Do you keep a journal? Have you kept one in the past? Do you wish something would inspire you to keep a journal? Have you tried and failed, and wished there were some way you could try again and succeed? Or have you never kept a journal, never plan to, and wonder why other people do? If you answer yes to any of these questions, then you will find Leaving A Trace by Alexandra Johnson an informative and inspiring book to read.
I was, at first, suspicious of Johnson's book. There is plenty of tripe out there on the subject of journaling and Leaving A Trace sounded like some pap trash writing; the type that would list ten ways to complete happiness in journal writing in twenty-four easy steps. With eight years of journal writing behind me, journal writing is something I do, like, and have opinions about. I am ever on the lookout for intelligent writing with which I can interact. I was suspicious, but when I cracked the book open I found it was not what I thought, and I was intrigued enough to read on.
The most striking feature of Leaving A Trace is Johnson's ability to weave together the stories of both famous and unknown journal writers with her own observations and experiences. She writes with the clean and sure prose of someone who knows her subject well. The book is crafted in a relaxed and familiar manner that makes for easy and enjoyable reading. The book is not a voluminous tome of intimidation, but a concise handbook that does not neglect any aspects of journaling.
As an experienced journal writer I found myself enjoying Johnson's skill in describing why we write journals, and what journals mean, both to the writer and others at a later time. It wasn't that Johnson said anything I didn't already know, but she wrote in a way that clearly said my own thoughts, freeing them from that distant place in the back of my mind so they could be looked upon openly. Johnson's writing provoked me to examine and consider my own journal writing. Time and again I would come across a passage that would make me think "Yes, I agree with that. And the reason why is . . ." Many times I had to restrain myself from underlining passages and scribbling notes in the margins. When I finished the book the reasons why I keep a journal were refreshed in my mind, encouraging me to continue and perhaps even experiment with new and different methods.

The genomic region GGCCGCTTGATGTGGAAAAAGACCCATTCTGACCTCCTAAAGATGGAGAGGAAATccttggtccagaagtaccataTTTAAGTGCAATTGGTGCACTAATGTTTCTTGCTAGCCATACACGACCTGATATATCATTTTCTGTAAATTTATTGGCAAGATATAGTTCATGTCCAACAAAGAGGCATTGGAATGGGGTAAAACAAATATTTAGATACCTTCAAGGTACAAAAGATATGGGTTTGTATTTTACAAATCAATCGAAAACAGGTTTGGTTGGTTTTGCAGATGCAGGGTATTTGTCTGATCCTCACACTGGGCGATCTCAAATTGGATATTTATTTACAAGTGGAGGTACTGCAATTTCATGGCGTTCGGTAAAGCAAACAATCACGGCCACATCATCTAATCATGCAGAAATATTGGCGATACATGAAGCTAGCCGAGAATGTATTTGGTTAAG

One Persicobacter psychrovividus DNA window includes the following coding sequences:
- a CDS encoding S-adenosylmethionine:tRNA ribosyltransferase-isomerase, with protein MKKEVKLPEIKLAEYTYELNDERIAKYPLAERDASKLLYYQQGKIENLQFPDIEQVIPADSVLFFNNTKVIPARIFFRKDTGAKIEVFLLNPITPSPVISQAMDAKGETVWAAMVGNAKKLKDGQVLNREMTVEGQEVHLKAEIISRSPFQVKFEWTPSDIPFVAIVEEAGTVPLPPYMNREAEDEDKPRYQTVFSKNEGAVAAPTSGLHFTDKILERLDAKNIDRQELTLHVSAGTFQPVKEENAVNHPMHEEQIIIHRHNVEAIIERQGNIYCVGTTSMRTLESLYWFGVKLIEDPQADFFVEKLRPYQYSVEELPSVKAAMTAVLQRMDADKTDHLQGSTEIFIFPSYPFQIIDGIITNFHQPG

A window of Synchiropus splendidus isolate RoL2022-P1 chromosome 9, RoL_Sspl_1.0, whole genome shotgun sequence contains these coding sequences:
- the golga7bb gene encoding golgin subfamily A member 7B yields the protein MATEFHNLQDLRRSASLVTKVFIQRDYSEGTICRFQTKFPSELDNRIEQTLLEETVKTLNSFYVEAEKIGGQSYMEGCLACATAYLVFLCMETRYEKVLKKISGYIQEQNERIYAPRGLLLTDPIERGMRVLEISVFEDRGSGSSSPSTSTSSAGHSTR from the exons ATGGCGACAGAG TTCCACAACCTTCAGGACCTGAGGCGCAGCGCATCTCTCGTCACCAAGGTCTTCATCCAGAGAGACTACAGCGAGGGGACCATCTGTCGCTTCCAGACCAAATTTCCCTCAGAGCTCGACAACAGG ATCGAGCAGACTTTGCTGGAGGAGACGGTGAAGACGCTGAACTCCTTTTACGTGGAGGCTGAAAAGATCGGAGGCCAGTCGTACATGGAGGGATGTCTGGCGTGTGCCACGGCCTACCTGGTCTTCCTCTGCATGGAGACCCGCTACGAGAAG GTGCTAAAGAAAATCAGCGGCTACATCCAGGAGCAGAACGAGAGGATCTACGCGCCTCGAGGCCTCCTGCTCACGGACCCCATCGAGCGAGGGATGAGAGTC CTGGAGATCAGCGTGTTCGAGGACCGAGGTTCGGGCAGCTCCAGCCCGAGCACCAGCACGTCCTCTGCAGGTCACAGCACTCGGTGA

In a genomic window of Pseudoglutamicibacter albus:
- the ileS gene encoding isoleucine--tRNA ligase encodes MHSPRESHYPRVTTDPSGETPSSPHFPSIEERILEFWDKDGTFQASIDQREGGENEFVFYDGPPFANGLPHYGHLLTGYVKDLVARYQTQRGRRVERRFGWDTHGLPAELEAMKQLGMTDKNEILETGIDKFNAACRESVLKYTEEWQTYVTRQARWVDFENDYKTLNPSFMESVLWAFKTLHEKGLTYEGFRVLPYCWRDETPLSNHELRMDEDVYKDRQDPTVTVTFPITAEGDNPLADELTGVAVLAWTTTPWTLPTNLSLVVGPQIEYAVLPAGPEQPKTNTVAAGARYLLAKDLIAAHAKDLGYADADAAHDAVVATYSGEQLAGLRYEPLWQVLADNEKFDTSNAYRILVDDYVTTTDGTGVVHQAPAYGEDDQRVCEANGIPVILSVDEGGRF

I found Leaving A Trace helpful in my writing experience, but the book is good for people of all levels of experience. Beginners as well as advanced writers can see their own goals in Johnson's writing and be spurred on. Especially helpful are the passages where Johnson touches on the many different varieties of journals a person can keep, including non-traditional forms. People who think they could never write a journal might find that they are actually keeping one through means they never would have guessed. Other writers who are struggling with one type of journaling might discover a different type that works better for them. And for those beginning writers looking for something to get them started Johnson has exercises listed at the end of each chapter.
Leaving A Trace is a well written book on journaling, but there were two flaws with it. One was a minor defect--the lack of bibliography. While most casual readers will not notice the absence, those interested in reading the published journals that Johnson references will miss the convenient listing. The second problem is Johnson's focus on good journal writing. There are several places where Johnson makes allusions to the great journals of famous writers. With journaling as the focus of her career it is not surprising that Johnson would have opinions as to what good journaling is and to have a desire to see others excel in those ways. But it is unfortunate this comes out so strongly in a book aimed to encourage the beginning journaler. She gives much advice on how to conquer the inner Censor, only to turn around and talk about how the good journal writers move beyond weepy writing. How many people have not written a journal because they were sure it would be nothing but a list of complaints? There are journals that are better than others, but critiqueing should be saved for a book written to the veteran journaler who will not be easily discouraged. Aspirations of becoming like Virginia Wolfe will only extinguish many a beginner's flame.
Though there are some contradictory messages in Leaving A Trace, they do not outweigh the good done in this coherent perusal of journaling. For those with many years of journaling already under their belt it will remind them again why they are writing. For those who have tried and failed, or who wish to start a journal, Leaving A Trace will inspire them to begin the journey. And for those people who don't understand the desire to journal, Johnson does an excellent job of explaining the love for, need for, and worth of, that act.